We have all read the articles about how the President likes to spend his time. How he enjoys googling himself. Engaging in epic Twitter battles. Scanning the news — mostly television, because he doesn’t like reading — to determine what the general zeitgeist has to say about him that day. And I have to say: I get it. I’ve been that person. My spiritual sickness hasn’t taken me to quite such an extreme (knock wood), but there was a period in my life where I was likely as isolated as him — not in a golden tower with my name on it, but rather a one-bedroom apartment in Boston, buying a bottle of wine that I would consume alone every night as I chain-smoked cigarettes and played Flash games on the internet and dreamed of one day being a writer while I wrote nothing and slowly drank myself to death.

Unlike the President, I had an awakening. I got sober. The President is not an active alcoholic, it seems; he doesn’t need to get sober. But, if he wants to break free of his isolation, he does need to engage in a world outside himself — even in some small way. The President has said he does not read books because he has no time. There is a chilling photo that was circulating on the internet several weeks ago of a bookshelf in the White House: it is nearly empty, its voluminous shelves filled only with a few copies of the several books (ghost)written by — guess who — the President.

And again: I get it. When you are this isolated — when your spirit has festered so much to the point of nearly no return — it is too scary to read. It is too scary to engage with the world. It is certainly too scary to support and interact with the work of anyone who isn’t you, especially artists. Because what art does is challenge you. Some of the pieces that have stayed with me the most are the ones I’ve hated. But I’ve never felt that my time has been wasted — because it is in being challenged that I grow.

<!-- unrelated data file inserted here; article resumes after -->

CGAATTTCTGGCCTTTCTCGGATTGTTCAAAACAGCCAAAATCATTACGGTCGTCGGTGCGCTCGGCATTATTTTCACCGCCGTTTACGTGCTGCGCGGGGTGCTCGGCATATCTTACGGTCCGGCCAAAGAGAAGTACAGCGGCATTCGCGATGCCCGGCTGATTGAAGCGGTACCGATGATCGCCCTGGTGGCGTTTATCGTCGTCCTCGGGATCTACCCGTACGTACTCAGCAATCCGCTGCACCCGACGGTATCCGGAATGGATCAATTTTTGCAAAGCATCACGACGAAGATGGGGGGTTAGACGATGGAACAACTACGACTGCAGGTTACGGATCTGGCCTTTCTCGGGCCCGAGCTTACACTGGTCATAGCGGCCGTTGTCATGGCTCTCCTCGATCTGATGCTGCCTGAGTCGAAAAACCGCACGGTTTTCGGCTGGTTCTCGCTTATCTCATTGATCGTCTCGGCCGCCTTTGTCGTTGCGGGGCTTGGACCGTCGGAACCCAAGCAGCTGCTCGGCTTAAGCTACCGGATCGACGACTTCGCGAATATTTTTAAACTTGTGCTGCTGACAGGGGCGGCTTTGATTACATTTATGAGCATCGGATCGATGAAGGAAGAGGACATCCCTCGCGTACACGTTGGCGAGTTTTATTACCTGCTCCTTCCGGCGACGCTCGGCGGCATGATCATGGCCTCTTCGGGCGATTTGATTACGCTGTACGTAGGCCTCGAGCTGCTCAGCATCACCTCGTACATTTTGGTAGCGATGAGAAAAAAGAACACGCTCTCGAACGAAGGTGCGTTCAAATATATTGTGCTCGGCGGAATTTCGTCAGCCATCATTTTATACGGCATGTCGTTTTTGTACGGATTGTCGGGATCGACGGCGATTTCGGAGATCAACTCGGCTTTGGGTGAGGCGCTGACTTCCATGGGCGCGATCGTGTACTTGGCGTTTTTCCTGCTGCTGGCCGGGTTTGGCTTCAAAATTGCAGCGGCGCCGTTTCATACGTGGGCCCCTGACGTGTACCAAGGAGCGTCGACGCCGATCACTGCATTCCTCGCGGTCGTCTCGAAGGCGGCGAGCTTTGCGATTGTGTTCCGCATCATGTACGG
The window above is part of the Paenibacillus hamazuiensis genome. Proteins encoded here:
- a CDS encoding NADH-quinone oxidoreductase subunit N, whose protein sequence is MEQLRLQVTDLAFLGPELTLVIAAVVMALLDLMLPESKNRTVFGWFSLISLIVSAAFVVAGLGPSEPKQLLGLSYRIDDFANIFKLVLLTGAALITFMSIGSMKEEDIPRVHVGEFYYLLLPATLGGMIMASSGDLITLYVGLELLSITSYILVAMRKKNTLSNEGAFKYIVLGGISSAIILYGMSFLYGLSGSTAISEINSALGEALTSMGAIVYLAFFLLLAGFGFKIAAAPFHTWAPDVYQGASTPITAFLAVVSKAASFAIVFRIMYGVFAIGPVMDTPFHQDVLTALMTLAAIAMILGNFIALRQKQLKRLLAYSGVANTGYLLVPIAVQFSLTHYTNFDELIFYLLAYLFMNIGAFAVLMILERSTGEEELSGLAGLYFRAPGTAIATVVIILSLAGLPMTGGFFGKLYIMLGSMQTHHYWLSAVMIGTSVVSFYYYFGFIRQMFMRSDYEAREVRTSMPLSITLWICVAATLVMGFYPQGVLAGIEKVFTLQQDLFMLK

I don’t think the President wants to grow. And that’s OK. He doesn’t have to. But does he have to stunt our growth as well? If funding is cut from the NEA and the NEH and the CPB, arts organizations across the country — not just for the “coastal elites,” but for everyone — will be drastically hurt. And these arts organizations are what help us grow. Who could argue with growth? Well, the President. Because growth is scary if you are small. And growth is extra scary if you are a person who tries to make yourself less small by controlling and snuffing out and dismantling the power of others.

But here’s the thing: we won’t stop making art. We can’t. I don’t mean “we can’t” as in “let’s not” — I mean it’s impossible. If you are an artist, it’s how you breathe. You just don’t stop. In the way I made art without even knowing it when I was five, I’ll keep making art in whatever way I can until I likely die. Because the opposite of creation and engagement is isolation. And this is death.

Halley Feiffer is a writer and actor. Her plays include I’m Gonna Pray for You So Hard and A Funny Thing Happened on the way to the Gynecologic Oncology Unit at Memorial Sloan Kettering Cancer Center. She co-wrote and starred in the film He’s Way More Famous Than You and recently starred in the Broadway revival of The Front Page.